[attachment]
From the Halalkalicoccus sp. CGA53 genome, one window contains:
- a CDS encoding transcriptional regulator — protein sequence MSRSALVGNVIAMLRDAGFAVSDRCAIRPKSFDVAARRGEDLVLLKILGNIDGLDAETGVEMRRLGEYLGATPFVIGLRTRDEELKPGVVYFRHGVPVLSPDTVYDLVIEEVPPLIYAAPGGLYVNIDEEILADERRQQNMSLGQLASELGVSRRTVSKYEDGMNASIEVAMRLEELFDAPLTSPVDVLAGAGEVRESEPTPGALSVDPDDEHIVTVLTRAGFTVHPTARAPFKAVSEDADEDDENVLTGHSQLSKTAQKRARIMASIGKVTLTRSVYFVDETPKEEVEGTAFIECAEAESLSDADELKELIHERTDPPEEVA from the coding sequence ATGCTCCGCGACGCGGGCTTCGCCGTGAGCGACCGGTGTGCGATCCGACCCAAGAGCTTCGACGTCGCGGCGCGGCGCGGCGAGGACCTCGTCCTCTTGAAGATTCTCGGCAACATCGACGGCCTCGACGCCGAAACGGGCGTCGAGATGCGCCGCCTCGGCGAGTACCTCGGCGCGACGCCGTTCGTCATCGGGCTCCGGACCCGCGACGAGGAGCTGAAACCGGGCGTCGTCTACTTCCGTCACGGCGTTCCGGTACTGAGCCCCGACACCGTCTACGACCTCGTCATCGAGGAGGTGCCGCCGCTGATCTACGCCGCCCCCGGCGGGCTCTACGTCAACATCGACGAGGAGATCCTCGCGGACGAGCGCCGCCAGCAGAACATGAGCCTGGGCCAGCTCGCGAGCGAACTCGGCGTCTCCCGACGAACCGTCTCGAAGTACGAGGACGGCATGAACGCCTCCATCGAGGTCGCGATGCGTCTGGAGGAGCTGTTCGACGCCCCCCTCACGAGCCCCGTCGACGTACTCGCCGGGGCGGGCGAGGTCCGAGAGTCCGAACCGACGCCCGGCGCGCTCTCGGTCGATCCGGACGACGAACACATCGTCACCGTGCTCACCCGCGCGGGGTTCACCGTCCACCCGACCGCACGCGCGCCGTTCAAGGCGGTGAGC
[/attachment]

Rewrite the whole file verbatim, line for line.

From the Halalkalicoccus sp. CGA53 genome, one window contains:
- a CDS encoding transcriptional regulator — protein sequence MSRSALVGNVIAMLRDAGFAVSDRCAIRPKSFDVAARRGEDLVLLKILGNIDGLDAETGVEMRRLGEYLGATPFVIGLRTRDEELKPGVVYFRHGVPVLSPDTVYDLVIEEVPPLIYAAPGGLYVNIDEEILADERRQQNMSLGQLASELGVSRRTVSKYEDGMNASIEVAMRLEELFDAPLTSPVDVLAGAGEVRESEPTPGALSVDPDDEHIVTVLTRAGFTVHPTARAPFKAVSEDADEDDENVLTGHSQLSKTAQKRARIMASIGKVTLTRSVYFVDETPKEEVEGTAFIECAEAESLSDADELKELIHERTDPPEEVA from the coding sequence ATGCTCCGCGACGCGGGCTTCGCCGTGAGCGACCGGTGTGCGATCCGACCCAAGAGCTTCGACGTCGCGGCGCGGCGCGGCGAGGACCTCGTCCTCTTGAAGATTCTCGGCAACATCGACGGCCTCGACGCCGAAACGGGCGTCGAGATGCGCCGCCTCGGCGAGTACCTCGGCGCGACGCCGTTCGTCATCGGGCTCCGGACCCGCGACGAGGAGCTGAAACCGGGCGTCGTCTACTTCCGTCACGGCGTTCCGGTACTGAGCCCCGACACCGTCTACGACCTCGTCATCGAGGAGGTGCCGCCGCTGATCTACGCCGCCCCCGGCGGGCTCTACGTCAACATCGACGAGGAGATCCTCGCGGACGAGCGCCGCCAGCAGAACATGAGCCTGGGCCAGCTCGCGAGCGAACTCGGCGTCTCCCGACGAACCGTCTCGAAGTACGAGGACGGCATGAACGCCTCCATCGAGGTCGCGATGCGTCTGGAGGAGCTGTTCGACGCCCCCCTCACGAGCCCCGTCGACGTACTCGCCGGGGCGGGCGAGGTCCGAGAGTCCGAACCGACGCCCGGCGCGCTCTCGGTCGATCCGGACGACGAACACATCGTCACCGTGCTCACCCGCGCGGGGTTCACCGTCCACCCGACCGCACGCGCGCCGTTCAAGGCGGTGAGC